Kinematic Self-Replicating Machines

© 2004 Robert A. Freitas Jr. and Ralph C. Merkle. All Rights Reserved.

Robert A. Freitas Jr., Ralph C. Merkle, Kinematic Self-Replicating Machines, Landes Bioscience, Georgetown, TX, 2004.


B.7 Wall Sublimation and Mechanical Depassivation Contamination

Wall materials potentially can sublimate into the interior vacuum of the device, the solid establishing equilibrium with its vapor at a temperature-dependent vapor pressure. However, this process should produce negligible effluent at room temperature for likely assembler building materials such as diamond [228]. A volumetric number density of less than one wall-material atom per Vint (0.00054 micron3) – e.g., a perfect vacuum inside the assembler – equals a contaminant partial pressure of <2 x 10-11 atm. To reach this vapor pressure, pure carbon (e.g., graphite [3270]) must be heated to >2000 K; at an assembler operating temperature of ~273 K, the vapor pressure of fully bonded wall carbon can be estimated [3161, 3271] as only ~10-133 atm. (The vapor pressures of various fullerenes at elevated temperatures have been measured [3272] as ~3 x 10-8 atm at 693 K [3273] and ~10-6 atm at 773 K [3274] for C60.) Drexler [208] estimates the characteristic thermal cleavage time for unstressed 556 zJ C-C bonds in diamond as ~1085 sec at 300 K and ~1012 sec at 700 K.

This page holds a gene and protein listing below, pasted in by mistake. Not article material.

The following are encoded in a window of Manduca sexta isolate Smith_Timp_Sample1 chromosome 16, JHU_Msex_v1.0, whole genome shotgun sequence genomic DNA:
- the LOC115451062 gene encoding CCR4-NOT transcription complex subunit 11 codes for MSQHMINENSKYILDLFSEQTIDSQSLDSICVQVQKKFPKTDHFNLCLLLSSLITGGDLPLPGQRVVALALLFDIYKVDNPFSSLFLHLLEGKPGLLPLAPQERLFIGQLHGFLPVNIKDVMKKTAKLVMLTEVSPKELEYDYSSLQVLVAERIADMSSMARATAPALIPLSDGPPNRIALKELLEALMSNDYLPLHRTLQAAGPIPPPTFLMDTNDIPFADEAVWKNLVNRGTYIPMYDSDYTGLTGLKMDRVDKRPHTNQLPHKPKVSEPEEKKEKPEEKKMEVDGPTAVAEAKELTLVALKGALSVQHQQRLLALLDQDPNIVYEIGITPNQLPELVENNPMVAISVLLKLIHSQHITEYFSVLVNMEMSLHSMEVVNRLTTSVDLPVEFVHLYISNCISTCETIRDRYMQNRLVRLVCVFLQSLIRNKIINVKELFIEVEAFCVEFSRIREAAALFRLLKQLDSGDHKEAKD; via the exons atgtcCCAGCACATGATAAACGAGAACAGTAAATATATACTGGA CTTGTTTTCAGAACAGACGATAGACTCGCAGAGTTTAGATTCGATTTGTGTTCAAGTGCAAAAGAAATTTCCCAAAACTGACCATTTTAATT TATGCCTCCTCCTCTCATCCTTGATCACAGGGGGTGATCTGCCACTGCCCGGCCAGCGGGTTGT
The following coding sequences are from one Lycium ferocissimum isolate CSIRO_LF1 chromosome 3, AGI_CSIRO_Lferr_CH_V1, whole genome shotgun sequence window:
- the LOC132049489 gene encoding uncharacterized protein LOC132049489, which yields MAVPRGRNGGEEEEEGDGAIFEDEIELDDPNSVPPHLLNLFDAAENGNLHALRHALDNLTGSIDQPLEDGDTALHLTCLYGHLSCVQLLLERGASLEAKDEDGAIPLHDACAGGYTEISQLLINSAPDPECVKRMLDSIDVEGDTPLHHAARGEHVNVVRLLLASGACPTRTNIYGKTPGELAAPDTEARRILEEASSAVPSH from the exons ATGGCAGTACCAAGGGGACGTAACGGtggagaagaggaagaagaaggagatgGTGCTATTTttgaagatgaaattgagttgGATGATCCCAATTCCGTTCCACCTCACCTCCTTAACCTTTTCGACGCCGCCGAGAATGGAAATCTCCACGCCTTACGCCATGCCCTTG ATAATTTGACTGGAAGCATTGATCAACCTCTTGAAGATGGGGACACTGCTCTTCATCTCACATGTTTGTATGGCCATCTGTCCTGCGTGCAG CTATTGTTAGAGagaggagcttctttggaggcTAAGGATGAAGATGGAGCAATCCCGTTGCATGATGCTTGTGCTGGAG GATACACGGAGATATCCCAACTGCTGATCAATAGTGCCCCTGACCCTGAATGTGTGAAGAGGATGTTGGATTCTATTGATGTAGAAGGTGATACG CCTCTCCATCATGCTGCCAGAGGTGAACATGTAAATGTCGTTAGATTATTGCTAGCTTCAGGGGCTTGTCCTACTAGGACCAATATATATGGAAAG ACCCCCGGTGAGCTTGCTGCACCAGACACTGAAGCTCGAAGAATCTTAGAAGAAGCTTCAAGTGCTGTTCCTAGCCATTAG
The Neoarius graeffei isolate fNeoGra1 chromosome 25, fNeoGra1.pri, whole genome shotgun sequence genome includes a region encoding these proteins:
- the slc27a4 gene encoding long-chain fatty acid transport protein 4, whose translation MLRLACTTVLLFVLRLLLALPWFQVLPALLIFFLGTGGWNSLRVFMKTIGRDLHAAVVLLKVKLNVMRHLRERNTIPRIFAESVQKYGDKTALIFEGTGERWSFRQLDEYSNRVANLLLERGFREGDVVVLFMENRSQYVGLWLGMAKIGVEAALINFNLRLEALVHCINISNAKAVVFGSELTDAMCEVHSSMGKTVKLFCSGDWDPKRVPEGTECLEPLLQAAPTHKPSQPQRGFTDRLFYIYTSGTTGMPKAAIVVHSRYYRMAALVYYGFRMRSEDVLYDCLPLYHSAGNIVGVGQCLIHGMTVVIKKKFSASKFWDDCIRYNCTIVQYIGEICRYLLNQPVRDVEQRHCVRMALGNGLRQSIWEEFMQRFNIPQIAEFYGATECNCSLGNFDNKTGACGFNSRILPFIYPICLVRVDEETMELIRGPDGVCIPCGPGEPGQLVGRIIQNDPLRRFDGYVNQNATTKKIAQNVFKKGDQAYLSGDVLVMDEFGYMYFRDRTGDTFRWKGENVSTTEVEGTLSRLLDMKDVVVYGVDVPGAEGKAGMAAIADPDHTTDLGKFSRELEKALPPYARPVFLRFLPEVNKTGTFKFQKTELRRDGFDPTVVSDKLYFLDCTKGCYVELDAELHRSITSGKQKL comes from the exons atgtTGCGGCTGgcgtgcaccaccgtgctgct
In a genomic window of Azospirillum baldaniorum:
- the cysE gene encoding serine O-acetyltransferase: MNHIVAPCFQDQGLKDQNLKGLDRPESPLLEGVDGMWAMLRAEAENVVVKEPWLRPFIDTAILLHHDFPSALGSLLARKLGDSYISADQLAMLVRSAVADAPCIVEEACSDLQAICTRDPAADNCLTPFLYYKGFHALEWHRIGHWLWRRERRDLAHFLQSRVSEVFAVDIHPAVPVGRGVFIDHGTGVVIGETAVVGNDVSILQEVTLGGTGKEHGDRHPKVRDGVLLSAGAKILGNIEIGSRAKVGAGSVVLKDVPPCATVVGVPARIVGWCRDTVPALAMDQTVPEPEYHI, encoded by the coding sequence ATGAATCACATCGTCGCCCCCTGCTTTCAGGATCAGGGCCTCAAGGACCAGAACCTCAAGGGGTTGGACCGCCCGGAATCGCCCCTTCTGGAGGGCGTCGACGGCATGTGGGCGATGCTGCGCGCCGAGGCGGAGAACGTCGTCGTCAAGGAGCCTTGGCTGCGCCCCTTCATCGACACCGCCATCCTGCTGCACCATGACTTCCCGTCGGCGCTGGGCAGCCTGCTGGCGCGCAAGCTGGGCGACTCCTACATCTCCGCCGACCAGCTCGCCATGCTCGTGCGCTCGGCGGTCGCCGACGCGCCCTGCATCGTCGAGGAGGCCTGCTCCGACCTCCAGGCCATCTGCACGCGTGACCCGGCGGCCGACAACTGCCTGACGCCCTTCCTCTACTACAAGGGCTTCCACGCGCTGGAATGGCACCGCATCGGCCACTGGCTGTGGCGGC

In a perfect vacuum, unstressed polished hydrogenated diamond surfaces remain chemically and mechanically stable up to ~1275 K, although above this temperature the passivating hydrogens are removed and crystallographic surface reconstruction begins [3275]. Thus it is unlikely that passivating hydrogens on the interior surfaces of assembler diamond walls will spontaneously debond, contaminating the interior environment. The energy barrier for hydrogen abstraction from hydrogen passivated diamond surface has been estimated as ~7.7 kcal/mole [219] or ~53.5 zJ/atom, roughly the energy liberated by the application of a force of ~270 pN applied through a distance of ~ one atomic diameter. Since this is only slightly higher than forces commonly applied by the Stewart platform manipulators, a sufficiently sharp impact between such a manipulator and the inside walls could mechanically depassivate hydrogen into the device interior. Hydrogen atom bombardment of hydrogenated diamond surface has also been shown to abstract surface hydrogens [3276, 3277]. However, this failure mode is unlikely to occur in a continuously positionally-controlled mechanosynthetic manufacturing environment.


Last updated on 13 August 2005